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Lessons in Drama: Detective Fiction and the Interactive Audience, by Paul E. Turtola

Guide Entry to 99.04.07:

Unit Synopsis:

My curriculum unit concentrates on two primary areas:

A: Creating drama lessons based on detective fiction where interaction as an audience member is a part of the educational experience.

B. An in depth study of the audience and how our aesthetic sense of culture has changed throughout our existence.

____ This unit deals with improving young people's audience skills, and particular emphasis is placed on interactivity, proper conduct and accountability. By looking into the characteristics of theatrical audiences of the ages, perhaps a clearer picture of our modern viewers can be formed.

Part 1: Detective Fiction Lessons

Some of the lesson plan strategies deal with using creative ideas to gather data, review the information and make a final statement. Most of the materials provided are art supplies and library reference tools, but theatrical activities also play a vital part with creativity. The need to act out certain cases will help the "junior detectives" work out their theories and perhaps even solve the crime.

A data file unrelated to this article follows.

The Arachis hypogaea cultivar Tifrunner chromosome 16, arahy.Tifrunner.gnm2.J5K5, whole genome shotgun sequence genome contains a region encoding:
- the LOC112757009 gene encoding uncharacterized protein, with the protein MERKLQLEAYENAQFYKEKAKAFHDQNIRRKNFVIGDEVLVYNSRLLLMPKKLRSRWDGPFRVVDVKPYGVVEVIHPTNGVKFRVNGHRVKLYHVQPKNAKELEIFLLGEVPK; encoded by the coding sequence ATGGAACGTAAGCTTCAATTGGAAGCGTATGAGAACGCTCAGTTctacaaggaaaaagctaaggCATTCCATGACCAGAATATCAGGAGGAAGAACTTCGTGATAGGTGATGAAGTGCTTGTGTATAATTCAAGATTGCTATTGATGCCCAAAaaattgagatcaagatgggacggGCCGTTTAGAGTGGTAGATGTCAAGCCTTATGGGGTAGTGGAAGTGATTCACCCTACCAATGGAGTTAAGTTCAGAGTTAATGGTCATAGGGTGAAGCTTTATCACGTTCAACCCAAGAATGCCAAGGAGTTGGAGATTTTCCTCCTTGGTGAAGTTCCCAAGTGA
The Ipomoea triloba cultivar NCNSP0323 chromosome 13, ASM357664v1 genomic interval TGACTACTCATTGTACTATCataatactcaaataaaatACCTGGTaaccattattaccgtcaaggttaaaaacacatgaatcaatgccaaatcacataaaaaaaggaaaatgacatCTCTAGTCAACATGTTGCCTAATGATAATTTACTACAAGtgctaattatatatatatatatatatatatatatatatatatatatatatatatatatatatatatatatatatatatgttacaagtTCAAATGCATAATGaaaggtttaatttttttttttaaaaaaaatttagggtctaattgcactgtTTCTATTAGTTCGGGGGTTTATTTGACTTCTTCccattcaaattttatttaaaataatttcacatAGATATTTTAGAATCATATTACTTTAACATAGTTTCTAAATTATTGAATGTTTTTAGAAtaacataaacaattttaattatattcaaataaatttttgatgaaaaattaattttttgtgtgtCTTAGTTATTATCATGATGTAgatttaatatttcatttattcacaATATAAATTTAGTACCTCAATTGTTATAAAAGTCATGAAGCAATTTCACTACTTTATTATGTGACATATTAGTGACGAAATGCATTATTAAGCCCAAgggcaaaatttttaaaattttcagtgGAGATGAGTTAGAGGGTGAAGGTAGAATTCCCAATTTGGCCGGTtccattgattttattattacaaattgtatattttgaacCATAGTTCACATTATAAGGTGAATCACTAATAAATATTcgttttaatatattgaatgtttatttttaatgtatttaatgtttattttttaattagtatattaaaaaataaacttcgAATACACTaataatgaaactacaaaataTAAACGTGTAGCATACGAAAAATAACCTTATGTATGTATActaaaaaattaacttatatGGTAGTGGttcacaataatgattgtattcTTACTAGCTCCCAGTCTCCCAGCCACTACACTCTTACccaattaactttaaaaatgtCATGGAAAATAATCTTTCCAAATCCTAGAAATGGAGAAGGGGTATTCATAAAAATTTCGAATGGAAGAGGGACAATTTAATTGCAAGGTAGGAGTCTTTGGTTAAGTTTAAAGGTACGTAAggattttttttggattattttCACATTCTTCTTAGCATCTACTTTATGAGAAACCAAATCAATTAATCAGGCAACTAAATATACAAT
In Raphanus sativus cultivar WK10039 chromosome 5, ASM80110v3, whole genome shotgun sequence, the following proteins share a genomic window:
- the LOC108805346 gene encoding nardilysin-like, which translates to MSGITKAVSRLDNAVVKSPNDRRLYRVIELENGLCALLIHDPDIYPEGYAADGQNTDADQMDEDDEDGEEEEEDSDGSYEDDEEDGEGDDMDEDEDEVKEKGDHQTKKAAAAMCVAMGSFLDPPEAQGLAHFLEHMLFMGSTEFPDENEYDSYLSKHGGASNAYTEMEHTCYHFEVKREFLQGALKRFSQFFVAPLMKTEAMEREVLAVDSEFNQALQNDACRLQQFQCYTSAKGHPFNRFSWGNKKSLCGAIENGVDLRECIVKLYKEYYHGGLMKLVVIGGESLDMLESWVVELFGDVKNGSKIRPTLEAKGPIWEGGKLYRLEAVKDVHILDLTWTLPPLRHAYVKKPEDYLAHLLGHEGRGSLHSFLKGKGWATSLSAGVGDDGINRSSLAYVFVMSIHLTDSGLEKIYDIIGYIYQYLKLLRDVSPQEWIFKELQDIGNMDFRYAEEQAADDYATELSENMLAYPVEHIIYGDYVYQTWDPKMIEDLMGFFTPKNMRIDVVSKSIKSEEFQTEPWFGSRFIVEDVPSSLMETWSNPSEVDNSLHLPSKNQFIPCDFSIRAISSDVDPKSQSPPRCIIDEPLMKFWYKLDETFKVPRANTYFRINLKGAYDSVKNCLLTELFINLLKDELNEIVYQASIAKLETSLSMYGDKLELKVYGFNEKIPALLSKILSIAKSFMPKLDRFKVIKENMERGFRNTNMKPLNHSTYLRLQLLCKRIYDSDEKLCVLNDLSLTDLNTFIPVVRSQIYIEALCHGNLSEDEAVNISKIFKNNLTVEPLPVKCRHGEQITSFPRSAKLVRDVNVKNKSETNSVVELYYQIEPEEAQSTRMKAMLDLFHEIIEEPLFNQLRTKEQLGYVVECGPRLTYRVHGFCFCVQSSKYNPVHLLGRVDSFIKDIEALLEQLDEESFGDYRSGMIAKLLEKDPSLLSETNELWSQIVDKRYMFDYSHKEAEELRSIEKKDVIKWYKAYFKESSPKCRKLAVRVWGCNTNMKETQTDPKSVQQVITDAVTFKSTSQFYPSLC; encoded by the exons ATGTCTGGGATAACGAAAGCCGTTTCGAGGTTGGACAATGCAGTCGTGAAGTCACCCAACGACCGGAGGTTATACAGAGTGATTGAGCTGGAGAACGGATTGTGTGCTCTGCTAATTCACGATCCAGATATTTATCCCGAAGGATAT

From Lesson Plans to Research:

Why Study Interactivity and a History of the Audience?

To properly understand the concept of interactivity it becomes important to study historical aspects of groups of people (not just theatergoers) who attend artistic events.

Part 2: Studying the History of Audiences

By researching the characteristics of audiences through the ages, a picture of what attracts our audience may help determine the types of drama that work well in today's theaters.

Part 3: Interactivity

An accurate view of culture must come from people sharing their views about events with each other, by experiencing events together, and interacting to a certain degree with what they experienced.

(Recommended for English and Drama, grades 6-8.)

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